Inflation can vary widely by city, even within the United States. Here's how some cities fared in 1960 to 1962 (figures shown are purchasing power equivalents of $1):

Boston, Massachusetts experienced the highest rate of inflation during the 2 years between 1960 and 1962 (1.84%).

Detroit, Michigan experienced the lowest rate of inflation during the 2 years between 1960 and 1962 (0.43%).

Note that some locations showing 0% inflation may have not yet reported latest data.


Inflation by Country

Inflation can also vary widely by country. For comparison, in the UK £1.00 in 1960 would be equivalent to £1.08 in 1962, an absolute change of £0.08 and a cumulative change of 7.94%.

In Canada, CA$1.00 in 1960 would be equivalent to CA$1.02 in 1962, an absolute change of CA$0.02 and a cumulative change of 1.91%.

Compare these numbers to the US's overall absolute change of $0.02 and total percent change of 2.03%.


Inflation by Spending Category

CPI is the weighted combination of many categories of spending that are tracked by the government. This chart shows the average rate of inflation for select CPI categories between 1960 and 1962.

Compare these values to the overall average of 1.01% per year:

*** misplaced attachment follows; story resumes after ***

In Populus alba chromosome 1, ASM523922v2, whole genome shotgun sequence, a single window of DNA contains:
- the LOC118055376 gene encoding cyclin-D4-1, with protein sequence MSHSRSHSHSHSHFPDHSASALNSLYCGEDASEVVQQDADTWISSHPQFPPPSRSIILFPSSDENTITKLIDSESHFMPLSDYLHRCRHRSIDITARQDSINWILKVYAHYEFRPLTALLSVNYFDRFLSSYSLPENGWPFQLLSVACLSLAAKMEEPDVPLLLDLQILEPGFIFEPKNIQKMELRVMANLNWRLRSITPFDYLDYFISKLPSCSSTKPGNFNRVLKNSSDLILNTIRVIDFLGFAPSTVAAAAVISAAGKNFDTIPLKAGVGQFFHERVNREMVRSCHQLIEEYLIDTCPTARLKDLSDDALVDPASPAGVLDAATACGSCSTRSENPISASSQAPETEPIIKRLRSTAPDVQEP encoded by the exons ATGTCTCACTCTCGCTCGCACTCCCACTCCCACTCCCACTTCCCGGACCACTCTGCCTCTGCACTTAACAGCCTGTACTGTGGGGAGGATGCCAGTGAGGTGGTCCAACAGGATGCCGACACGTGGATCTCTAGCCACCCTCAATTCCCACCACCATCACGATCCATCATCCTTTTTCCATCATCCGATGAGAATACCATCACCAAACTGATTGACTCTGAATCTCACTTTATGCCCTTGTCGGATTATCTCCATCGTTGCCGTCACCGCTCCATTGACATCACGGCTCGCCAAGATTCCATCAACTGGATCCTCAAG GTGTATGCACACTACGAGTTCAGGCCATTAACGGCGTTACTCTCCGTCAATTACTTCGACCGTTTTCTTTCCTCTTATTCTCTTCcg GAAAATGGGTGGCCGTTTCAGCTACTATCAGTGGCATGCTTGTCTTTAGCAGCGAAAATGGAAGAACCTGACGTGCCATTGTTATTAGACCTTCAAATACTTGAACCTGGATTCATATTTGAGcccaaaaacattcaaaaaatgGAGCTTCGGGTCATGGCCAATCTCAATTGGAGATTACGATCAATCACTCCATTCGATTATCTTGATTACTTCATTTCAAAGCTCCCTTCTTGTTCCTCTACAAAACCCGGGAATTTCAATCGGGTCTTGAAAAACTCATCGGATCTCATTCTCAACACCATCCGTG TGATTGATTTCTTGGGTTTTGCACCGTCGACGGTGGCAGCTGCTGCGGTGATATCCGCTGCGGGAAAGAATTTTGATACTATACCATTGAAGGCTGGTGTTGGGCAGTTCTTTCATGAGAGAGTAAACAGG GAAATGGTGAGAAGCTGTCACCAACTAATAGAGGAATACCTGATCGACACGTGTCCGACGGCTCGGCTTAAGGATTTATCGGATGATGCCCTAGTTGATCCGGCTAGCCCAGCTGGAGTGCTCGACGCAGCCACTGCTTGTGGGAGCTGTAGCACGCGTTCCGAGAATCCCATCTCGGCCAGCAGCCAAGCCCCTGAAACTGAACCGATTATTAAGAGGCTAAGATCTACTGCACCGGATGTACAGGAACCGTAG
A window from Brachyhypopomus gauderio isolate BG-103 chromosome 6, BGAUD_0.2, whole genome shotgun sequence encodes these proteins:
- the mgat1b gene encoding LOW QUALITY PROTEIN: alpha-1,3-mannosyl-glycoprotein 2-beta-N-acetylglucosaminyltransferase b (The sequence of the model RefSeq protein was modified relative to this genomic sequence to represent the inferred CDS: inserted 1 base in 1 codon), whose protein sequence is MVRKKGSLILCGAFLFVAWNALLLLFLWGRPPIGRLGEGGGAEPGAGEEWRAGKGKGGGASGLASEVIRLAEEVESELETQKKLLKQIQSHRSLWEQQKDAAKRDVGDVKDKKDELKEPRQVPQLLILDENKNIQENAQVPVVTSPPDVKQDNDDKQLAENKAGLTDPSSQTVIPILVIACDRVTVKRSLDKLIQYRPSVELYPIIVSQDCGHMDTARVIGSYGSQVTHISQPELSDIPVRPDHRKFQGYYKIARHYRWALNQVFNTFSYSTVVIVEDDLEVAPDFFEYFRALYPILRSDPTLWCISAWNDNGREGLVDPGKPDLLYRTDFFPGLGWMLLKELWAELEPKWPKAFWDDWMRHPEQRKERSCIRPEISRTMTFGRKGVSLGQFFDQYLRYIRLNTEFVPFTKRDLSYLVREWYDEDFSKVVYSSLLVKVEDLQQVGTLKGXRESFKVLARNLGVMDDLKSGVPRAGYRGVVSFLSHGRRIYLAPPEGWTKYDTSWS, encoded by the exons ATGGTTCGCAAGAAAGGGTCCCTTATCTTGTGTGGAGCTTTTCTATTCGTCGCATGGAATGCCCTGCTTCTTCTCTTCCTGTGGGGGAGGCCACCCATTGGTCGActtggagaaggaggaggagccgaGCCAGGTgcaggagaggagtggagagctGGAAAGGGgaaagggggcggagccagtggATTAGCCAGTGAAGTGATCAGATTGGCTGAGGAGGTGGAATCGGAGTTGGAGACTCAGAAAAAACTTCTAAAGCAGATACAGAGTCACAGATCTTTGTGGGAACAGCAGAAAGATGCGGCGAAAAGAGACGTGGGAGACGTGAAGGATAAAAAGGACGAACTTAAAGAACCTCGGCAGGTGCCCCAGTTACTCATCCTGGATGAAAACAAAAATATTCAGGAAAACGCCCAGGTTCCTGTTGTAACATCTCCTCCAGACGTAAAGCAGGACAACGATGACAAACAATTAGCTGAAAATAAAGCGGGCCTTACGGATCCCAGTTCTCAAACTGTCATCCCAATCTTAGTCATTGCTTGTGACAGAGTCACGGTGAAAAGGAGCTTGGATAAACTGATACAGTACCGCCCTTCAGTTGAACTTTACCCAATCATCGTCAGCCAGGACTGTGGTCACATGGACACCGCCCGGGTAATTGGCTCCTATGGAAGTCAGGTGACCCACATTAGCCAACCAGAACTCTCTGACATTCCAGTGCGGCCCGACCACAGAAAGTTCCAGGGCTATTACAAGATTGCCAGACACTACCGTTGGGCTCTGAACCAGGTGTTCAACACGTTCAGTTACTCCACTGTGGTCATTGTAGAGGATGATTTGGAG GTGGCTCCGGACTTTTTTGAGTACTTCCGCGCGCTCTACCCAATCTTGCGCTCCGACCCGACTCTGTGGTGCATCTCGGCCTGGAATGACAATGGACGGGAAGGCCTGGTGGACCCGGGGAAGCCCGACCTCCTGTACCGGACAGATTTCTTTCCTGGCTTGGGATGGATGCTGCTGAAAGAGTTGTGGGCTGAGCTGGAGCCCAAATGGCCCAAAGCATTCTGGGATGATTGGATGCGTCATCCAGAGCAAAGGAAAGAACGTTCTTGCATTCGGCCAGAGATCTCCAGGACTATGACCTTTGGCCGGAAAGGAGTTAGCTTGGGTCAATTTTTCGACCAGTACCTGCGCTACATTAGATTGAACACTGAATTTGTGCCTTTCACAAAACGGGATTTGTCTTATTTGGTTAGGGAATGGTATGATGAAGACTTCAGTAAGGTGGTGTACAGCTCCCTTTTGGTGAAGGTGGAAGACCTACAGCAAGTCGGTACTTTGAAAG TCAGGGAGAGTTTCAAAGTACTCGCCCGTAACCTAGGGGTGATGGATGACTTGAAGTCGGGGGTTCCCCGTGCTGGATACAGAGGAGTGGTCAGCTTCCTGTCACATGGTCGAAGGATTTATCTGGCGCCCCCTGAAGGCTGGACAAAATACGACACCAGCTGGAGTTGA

Category Avg Inflation (%) Total Inflation (%) $1 in 1960 → 1962
Food 1.02 2.05 1.02
Shelter 0.99 1.98 1.02
Energy 0.32 0.63 1.01
Apparel 0.67 1.35 1.01
New vehicles 0.00 0.00 1.00
Used cars and trucks 0.00 0.00 1.00
Transportation services 1.89 3.82 1.04
Medical care services 3.49 7.10 1.07
Medical care commodities -1.42 -2.82 0.97

It's important to note that not all categories may be tracked since 1960. This table and visualization use the earliest available data for each category.



How to Calculate Inflation Rate for $1, 1960 to 1962

This inflation calculator uses the following inflation rate formula:

CPI in 1962CPI in 1960
×
1960 USD value
=
1962 USD value

Then plug in historical CPI values. The U.S. CPI was 29.6 in the year 1960 and 30.2 in 1962:

30.229.6
×
$1
=
$1.02

$1 in 1960 has the same "purchasing power" or "buying power" as $1.02 in 1962.

To get the total inflation rate for the 2 years between 1960 and 1962, we use the following formula:

CPI in 1962 - CPI in 1960CPI in 1960
×
100
=
Cumulative inflation rate (2 years)

Plugging in the values to this equation, we get:

30.2 - 29.629.6
×
100
=
2%

Alternate Measurements of Inflation

The above data describe the CPI for all items. Also of note is the Core CPI, which measures inflation for all items except for the more volatile categories of food and energy. Core inflation averaged 1.25% per year between 1960 and 1962 (vs all-CPI inflation of 1.01%), for an inflation total of 2.51%.